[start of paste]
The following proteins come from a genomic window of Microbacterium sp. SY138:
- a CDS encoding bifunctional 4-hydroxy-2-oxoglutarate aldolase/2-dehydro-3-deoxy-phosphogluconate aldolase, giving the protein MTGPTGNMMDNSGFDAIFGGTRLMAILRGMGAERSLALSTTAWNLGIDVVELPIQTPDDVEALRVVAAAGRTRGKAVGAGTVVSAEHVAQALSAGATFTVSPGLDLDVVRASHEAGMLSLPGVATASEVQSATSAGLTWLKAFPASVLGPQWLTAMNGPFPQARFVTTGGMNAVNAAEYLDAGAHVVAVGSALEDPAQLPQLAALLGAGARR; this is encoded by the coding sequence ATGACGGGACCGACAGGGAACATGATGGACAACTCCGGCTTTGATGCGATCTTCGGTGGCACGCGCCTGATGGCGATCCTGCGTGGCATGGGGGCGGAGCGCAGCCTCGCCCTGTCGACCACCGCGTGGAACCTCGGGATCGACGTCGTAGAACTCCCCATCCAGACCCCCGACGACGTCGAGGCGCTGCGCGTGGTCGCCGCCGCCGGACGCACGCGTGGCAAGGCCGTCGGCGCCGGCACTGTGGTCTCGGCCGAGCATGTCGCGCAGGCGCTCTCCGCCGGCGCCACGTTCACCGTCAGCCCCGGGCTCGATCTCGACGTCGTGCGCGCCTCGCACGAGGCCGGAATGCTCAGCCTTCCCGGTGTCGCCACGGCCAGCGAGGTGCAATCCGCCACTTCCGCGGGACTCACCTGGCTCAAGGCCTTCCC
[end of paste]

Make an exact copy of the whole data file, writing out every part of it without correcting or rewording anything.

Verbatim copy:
The following proteins come from a genomic window of Microbacterium sp. SY138:
- a CDS encoding bifunctional 4-hydroxy-2-oxoglutarate aldolase/2-dehydro-3-deoxy-phosphogluconate aldolase, giving the protein MTGPTGNMMDNSGFDAIFGGTRLMAILRGMGAERSLALSTTAWNLGIDVVELPIQTPDDVEALRVVAAAGRTRGKAVGAGTVVSAEHVAQALSAGATFTVSPGLDLDVVRASHEAGMLSLPGVATASEVQSATSAGLTWLKAFPASVLGPQWLTAMNGPFPQARFVTTGGMNAVNAAEYLDAGAHVVAVGSALEDPAQLPQLAALLGAGARR; this is encoded by the coding sequence ATGACGGGACCGACAGGGAACATGATGGACAACTCCGGCTTTGATGCGATCTTCGGTGGCACGCGCCTGATGGCGATCCTGCGTGGCATGGGGGCGGAGCGCAGCCTCGCCCTGTCGACCACCGCGTGGAACCTCGGGATCGACGTCGTAGAACTCCCCATCCAGACCCCCGACGACGTCGAGGCGCTGCGCGTGGTCGCCGCCGCCGGACGCACGCGTGGCAAGGCCGTCGGCGCCGGCACTGTGGTCTCGGCCGAGCATGTCGCGCAGGCGCTCTCCGCCGGCGCCACGTTCACCGTCAGCCCCGGGCTCGATCTCGACGTCGTGCGCGCCTCGCACGAGGCCGGAATGCTCAGCCTTCCCGGTGTCGCCACGGCCAGCGAGGTGCAATCCGCCACTTCCGCGGGACTCACCTGGCTCAAGGCCTTCCC